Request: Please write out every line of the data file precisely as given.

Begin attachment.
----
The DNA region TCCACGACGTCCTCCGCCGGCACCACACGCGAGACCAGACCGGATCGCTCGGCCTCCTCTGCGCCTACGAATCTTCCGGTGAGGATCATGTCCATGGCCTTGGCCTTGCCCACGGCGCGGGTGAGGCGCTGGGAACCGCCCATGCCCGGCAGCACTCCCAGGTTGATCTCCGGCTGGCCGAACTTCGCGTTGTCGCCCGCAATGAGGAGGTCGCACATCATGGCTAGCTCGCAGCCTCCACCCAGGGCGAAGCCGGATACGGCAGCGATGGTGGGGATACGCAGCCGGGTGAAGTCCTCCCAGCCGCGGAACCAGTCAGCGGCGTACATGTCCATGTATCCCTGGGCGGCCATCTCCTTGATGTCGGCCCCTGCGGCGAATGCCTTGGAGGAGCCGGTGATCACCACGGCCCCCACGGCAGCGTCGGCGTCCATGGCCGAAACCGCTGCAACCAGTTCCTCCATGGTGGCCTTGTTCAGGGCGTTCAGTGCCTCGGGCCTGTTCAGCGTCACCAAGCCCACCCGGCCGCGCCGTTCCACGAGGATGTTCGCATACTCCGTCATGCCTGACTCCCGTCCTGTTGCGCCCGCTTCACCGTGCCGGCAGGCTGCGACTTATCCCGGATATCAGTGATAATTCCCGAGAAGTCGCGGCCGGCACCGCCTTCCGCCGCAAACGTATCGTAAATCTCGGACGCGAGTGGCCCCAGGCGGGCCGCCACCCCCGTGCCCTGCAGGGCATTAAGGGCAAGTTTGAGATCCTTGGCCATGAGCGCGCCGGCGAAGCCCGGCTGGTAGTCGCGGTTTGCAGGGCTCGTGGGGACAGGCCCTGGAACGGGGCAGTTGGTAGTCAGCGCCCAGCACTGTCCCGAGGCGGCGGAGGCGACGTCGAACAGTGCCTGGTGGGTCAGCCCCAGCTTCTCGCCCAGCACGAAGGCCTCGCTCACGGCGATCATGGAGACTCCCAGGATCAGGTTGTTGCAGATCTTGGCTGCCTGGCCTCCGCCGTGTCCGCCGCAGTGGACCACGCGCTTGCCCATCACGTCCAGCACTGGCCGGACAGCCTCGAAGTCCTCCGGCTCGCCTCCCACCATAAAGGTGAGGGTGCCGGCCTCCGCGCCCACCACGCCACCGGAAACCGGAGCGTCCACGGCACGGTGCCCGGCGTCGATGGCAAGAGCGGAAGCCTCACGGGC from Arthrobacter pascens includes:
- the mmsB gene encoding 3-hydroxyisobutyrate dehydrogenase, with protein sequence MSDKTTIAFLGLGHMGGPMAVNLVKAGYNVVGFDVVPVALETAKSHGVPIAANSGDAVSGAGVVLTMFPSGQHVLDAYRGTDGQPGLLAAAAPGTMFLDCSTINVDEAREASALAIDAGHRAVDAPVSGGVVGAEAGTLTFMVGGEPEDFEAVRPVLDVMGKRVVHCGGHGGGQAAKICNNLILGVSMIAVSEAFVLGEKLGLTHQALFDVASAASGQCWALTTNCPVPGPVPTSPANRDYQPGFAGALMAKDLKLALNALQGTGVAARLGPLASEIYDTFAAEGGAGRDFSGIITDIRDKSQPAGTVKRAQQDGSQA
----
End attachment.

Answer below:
The DNA region TCCACGACGTCCTCCGCCGGCACCACACGCGAGACCAGACCGGATCGCTCGGCCTCCTCTGCGCCTACGAATCTTCCGGTGAGGATCATGTCCATGGCCTTGGCCTTGCCCACGGCGCGGGTGAGGCGCTGGGAACCGCCCATGCCCGGCAGCACTCCCAGGTTGATCTCCGGCTGGCCGAACTTCGCGTTGTCGCCCGCAATGAGGAGGTCGCACATCATGGCTAGCTCGCAGCCTCCACCCAGGGCGAAGCCGGATACGGCAGCGATGGTGGGGATACGCAGCCGGGTGAAGTCCTCCCAGCCGCGGAACCAGTCAGCGGCGTACATGTCCATGTATCCCTGGGCGGCCATCTCCTTGATGTCGGCCCCTGCGGCGAATGCCTTGGAGGAGCCGGTGATCACCACGGCCCCCACGGCAGCGTCGGCGTCCATGGCCGAAACCGCTGCAACCAGTTCCTCCATGGTGGCCTTGTTCAGGGCGTTCAGTGCCTCGGGCCTGTTCAGCGTCACCAAGCCCACCCGGCCGCGCCGTTCCACGAGGATGTTCGCATACTCCGTCATGCCTGACTCCCGTCCTGTTGCGCCCGCTTCACCGTGCCGGCAGGCTGCGACTTATCCCGGATATCAGTGATAATTCCCGAGAAGTCGCGGCCGGCACCGCCTTCCGCCGCAAACGTATCGTAAATCTCGGACGCGAGTGGCCCCAGGCGGGCCGCCACCCCCGTGCCCTGCAGGGCATTAAGGGCAAGTTTGAGATCCTTGGCCATGAGCGCGCCGGCGAAGCCCGGCTGGTAGTCGCGGTTTGCAGGGCTCGTGGGGACAGGCCCTGGAACGGGGCAGTTGGTAGTCAGCGCCCAGCACTGTCCCGAGGCGGCGGAGGCGACGTCGAACAGTGCCTGGTGGGTCAGCCCCAGCTTCTCGCCCAGCACGAAGGCCTCGCTCACGGCGATCATGGAGACTCCCAGGATCAGGTTGTTGCAGATCTTGGCTGCCTGGCCTCCGCCGTGTCCGCCGCAGTGGACCACGCGCTTGCCCATCACGTCCAGCACTGGCCGGACAGCCTCGAAGTCCTCCGGCTCGCCTCCCACCATAAAGGTGAGGGTGCCGGCCTCCGCGCCCACCACGCCACCGGAAACCGGAGCGTCCACGGCACGGTGCCCGGCGTCGATGGCAAGAGCGGAAGCCTCACGGGC from Arthrobacter pascens includes:
- the mmsB gene encoding 3-hydroxyisobutyrate dehydrogenase, with protein sequence MSDKTTIAFLGLGHMGGPMAVNLVKAGYNVVGFDVVPVALETAKSHGVPIAANSGDAVSGAGVVLTMFPSGQHVLDAYRGTDGQPGLLAAAAPGTMFLDCSTINVDEAREASALAIDAGHRAVDAPVSGGVVGAEAGTLTFMVGGEPEDFEAVRPVLDVMGKRVVHCGGHGGGQAAKICNNLILGVSMIAVSEAFVLGEKLGLTHQALFDVASAASGQCWALTTNCPVPGPVPTSPANRDYQPGFAGALMAKDLKLALNALQGTGVAARLGPLASEIYDTFAAEGGAGRDFSGIITDIRDKSQPAGTVKRAQQDGSQA